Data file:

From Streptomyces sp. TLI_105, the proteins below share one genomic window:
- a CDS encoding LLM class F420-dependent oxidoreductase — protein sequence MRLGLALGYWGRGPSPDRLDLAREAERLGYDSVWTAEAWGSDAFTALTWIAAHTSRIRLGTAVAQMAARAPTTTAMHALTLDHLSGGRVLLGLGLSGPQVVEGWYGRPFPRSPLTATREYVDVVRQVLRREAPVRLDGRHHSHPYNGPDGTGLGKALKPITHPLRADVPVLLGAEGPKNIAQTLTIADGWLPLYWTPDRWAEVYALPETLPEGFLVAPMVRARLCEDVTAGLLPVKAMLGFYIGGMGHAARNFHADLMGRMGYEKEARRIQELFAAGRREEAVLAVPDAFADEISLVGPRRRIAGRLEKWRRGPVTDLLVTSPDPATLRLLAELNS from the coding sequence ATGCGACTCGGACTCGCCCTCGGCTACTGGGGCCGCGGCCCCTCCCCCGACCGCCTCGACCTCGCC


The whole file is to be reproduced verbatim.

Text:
From Streptomyces sp. TLI_105, the proteins below share one genomic window:
- a CDS encoding LLM class F420-dependent oxidoreductase — protein sequence MRLGLALGYWGRGPSPDRLDLAREAERLGYDSVWTAEAWGSDAFTALTWIAAHTSRIRLGTAVAQMAARAPTTTAMHALTLDHLSGGRVLLGLGLSGPQVVEGWYGRPFPRSPLTATREYVDVVRQVLRREAPVRLDGRHHSHPYNGPDGTGLGKALKPITHPLRADVPVLLGAEGPKNIAQTLTIADGWLPLYWTPDRWAEVYALPETLPEGFLVAPMVRARLCEDVTAGLLPVKAMLGFYIGGMGHAARNFHADLMGRMGYEKEARRIQELFAAGRREEAVLAVPDAFADEISLVGPRRRIAGRLEKWRRGPVTDLLVTSPDPATLRLLAELNS from the coding sequence ATGCGACTCGGACTCGCCCTCGGCTACTGGGGCCGCGGCCCCTCCCCCGACCGCCTCGACCTCGCC